Sadie listened attentively as one of kindergarten teacher Suzanne Merritt's students from her Merritt's Parrots class at Fort Bragg's Gordon Elementary School read to her in the school's information center. Every now and then, Sadie would lift her head and cock it to the side as the 5-year-old pointed to words and pictures in a storybook.

As the student read, her other two classmates looked on and, while giggling, said, "we love Sadie, she's so pretty."

No, Sadie isn't one of the students at Gordon Elementary, but the four-legged black Labrador Retriever mixed is a friend -- a reading buddy. Sadie and her owner, Mardy Shirey, visits the school regularly as part of Love on a Leash, a nonprofit organization.

According to its information pamphlet, Love on a Leash began and is headquartered in San Diego County (California) in 1984. Its vision is to be recognized as a well-respected and welcoming pet-provided therapy organization. It has approximately 2,000 members nationwide. Currently, there are more than 70 chapters across the United States.

Shirey and Sadie have been part of the Fayetteville chapter of the organization for more than a year.
Shirey shared that Sadie came to her Family as a stray. For two months, they tried to find her Family but to no avail. However, Sadie, said Shirey "ended up being the Family member we didn't know was missing from our lives."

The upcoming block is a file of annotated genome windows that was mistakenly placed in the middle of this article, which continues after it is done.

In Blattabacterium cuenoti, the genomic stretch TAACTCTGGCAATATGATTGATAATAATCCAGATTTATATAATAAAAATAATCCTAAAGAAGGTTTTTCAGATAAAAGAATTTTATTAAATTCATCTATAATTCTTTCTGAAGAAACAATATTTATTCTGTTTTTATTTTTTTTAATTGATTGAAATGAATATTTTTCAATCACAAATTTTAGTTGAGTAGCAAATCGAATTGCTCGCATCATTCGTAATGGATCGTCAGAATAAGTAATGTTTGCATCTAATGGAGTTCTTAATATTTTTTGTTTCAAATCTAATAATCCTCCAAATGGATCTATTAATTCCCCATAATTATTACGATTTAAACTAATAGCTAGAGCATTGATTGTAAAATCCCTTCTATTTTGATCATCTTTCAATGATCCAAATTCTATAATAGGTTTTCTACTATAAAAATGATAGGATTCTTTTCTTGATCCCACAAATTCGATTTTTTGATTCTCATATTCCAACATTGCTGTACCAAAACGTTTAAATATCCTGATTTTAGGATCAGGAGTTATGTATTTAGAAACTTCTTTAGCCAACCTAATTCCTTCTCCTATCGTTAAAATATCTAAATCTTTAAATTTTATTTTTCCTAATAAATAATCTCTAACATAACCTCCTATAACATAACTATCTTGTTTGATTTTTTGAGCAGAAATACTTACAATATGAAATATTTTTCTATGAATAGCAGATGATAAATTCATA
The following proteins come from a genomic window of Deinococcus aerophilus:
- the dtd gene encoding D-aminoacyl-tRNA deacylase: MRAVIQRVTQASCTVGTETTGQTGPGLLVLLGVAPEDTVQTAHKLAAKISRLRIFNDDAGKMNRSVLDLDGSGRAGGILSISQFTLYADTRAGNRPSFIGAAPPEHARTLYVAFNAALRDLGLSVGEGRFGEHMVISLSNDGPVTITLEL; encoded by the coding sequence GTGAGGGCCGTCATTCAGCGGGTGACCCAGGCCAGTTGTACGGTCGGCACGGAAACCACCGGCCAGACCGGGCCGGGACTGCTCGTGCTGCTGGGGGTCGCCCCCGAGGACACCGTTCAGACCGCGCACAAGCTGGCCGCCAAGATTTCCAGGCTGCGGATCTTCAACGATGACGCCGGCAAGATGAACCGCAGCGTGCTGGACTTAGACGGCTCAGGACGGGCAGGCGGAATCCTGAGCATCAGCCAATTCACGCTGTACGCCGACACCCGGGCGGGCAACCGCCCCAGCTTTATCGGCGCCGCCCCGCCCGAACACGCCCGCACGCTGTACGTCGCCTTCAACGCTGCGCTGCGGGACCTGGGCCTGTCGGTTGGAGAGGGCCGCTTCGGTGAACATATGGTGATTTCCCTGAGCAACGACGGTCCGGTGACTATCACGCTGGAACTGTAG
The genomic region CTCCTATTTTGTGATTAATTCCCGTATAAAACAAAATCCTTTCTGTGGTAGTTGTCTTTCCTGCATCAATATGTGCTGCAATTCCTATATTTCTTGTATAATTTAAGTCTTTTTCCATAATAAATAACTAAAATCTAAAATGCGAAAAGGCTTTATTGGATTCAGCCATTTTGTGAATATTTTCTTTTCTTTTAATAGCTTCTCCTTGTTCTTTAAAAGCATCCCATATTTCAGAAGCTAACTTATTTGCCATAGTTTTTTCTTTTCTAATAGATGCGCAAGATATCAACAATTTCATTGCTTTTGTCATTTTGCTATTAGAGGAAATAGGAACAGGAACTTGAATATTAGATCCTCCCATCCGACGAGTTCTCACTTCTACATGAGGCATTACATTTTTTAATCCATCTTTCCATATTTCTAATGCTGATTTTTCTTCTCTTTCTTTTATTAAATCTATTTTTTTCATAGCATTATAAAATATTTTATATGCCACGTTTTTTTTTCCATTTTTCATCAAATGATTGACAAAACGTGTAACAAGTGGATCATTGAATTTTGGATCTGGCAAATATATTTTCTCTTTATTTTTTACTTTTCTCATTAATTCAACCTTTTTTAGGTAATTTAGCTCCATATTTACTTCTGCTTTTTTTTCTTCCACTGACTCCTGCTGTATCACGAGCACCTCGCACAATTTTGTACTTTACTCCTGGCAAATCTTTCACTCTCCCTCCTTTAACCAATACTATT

She said her and Sadie did dog-therapy training and found out about Love on a Leash online.
"My big thing was getting into the libraries and schools for the kids to read to," Shirey said. "By joining the group, Pamela Bailey (information specialist and librarian at Gordon Elementary School) reached out to the local chapter president, and that's how we got started."

Bailey, who said the school's official name for its reading program is Gordon's Story Tails, got Love on a Leash to partner with them after visiting other libraries and seeing children and dogs connecting through reading.

"I saw the kids reading to the dogs, and they seemed very comfortable," she said. "I also saw another DoDEA (Department of Defense Education Activity) school in a different district doing it, so I thought to myself 'surely I can do it, too.' I called Love on a Leash, got connected with Mardy and here we are going on two years. We've got more dogs coming to join us, but Mardy and Sadie are troopers. The kids just love coming to the information center to read with or to her. She loves on them, too, with a lick. It's just great because they're learning and enjoying to read."

Merritt said this is a fantastic program for the younger kids.

"They get to come in and have no pressure; they can read their story and the dog just gives them that confidence," she said. "There have been a variety of animals that have stopped by such as cats and lizards, but Sadie, she is our faithful one. I've seen children with no confidence or shy read to Sadie, therefore, you get to observe things they may not be performing in the classroom. It's interesting from an educator's point of view to see a different personality when interacting with Sadie."

(Editor's Note: The organization represented in this article does not constitute endorsement by the Department of Defense for the information, products or services contain therein.)